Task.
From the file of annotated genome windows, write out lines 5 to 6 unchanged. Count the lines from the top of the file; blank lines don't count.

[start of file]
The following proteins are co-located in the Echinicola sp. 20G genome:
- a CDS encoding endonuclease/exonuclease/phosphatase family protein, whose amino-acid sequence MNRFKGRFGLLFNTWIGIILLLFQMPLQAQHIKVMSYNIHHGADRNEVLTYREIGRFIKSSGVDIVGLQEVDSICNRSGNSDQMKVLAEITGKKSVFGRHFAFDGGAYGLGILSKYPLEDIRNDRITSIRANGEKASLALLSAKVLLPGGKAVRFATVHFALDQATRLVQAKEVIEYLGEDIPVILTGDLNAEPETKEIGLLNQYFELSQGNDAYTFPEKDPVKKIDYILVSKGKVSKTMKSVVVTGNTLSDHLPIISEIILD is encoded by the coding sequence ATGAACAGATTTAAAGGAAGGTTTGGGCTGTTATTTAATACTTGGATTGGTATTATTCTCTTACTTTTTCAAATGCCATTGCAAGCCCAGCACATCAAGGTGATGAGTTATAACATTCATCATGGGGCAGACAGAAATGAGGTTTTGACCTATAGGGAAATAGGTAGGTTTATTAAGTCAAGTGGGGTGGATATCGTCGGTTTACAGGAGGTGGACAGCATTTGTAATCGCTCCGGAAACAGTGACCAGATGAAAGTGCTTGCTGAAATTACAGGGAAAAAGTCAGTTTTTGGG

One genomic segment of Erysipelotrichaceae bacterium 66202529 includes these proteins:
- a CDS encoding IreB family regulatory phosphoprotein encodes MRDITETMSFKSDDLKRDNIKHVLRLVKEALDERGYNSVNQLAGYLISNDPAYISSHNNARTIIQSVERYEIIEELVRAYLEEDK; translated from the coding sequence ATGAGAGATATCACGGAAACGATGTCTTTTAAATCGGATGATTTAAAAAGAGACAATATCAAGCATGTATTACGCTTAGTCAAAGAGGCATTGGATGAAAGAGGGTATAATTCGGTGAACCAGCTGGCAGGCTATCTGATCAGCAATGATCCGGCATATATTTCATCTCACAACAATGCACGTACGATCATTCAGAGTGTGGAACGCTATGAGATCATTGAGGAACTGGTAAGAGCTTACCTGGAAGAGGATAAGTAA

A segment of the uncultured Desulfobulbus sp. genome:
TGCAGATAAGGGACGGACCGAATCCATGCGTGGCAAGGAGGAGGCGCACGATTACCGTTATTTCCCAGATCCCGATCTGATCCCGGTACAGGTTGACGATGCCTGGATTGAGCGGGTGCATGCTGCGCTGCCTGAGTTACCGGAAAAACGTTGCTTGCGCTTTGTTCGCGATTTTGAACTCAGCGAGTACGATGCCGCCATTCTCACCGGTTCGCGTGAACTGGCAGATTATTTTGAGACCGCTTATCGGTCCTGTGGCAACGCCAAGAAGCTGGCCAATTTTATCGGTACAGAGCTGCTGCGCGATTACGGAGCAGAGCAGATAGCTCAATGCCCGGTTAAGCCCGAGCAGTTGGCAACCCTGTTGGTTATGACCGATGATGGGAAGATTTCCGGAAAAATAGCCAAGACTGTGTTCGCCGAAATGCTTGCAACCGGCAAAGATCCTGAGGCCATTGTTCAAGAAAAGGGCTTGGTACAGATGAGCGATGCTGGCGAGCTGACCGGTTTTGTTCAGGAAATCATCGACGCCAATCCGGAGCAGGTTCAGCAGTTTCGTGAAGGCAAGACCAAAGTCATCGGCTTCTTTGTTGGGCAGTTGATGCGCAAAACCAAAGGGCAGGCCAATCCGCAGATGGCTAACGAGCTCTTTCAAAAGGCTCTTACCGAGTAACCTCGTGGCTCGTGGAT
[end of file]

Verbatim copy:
A segment of the uncultured Desulfobulbus sp. genome:
TGCAGATAAGGGACGGACCGAATCCATGCGTGGCAAGGAGGAGGCGCACGATTACCGTTATTTCCCAGATCCCGATCTGATCCCGGTACAGGTTGACGATGCCTGGATTGAGCGGGTGCATGCTGCGCTGCCTGAGTTACCGGAAAAACGTTGCTTGCGCTTTGTTCGCGATTTTGAACTCAGCGAGTACGATGCCGCCATTCTCACCGGTTCGCGTGAACTGGCAGATTATTTTGAGACCGCTTATCGGTCCTGTGGCAACGCCAAGAAGCTGGCCAATTTTATCGGTACAGAGCTGCTGCGCGATTACGGAGCAGAGCAGATAGCTCAATGCCCGGTTAAGCCCGAGCAGTTGGCAACCCTGTTGGTTATGACCGATGATGGGAAGATTTCCGGAAAAATAGCCAAGACTGTGTTCGCCGAAATGCTTGCAACCGGCAAAGATCCTGAGGCCATTGTTCAAGAAAAGGGCTTGGTACAGATGAGCGATGCTGGCGAGCTGACCGGTTTTGTTCAGGAAATCATCGACGCCAATCCGGAGCAGGTTCAGCAGTTTCGTGAAGGCAAGACCAAAGTCATCGGCTTCTTTGTTGGGCAGTTGATGCGCAAAACCAAAGGGCAGGCCAATCCGCAGATGGCTAACGAGCTCTTTCAAAAGGCTCTTACCGAGTAACCTCGTGGCTCGTGGAT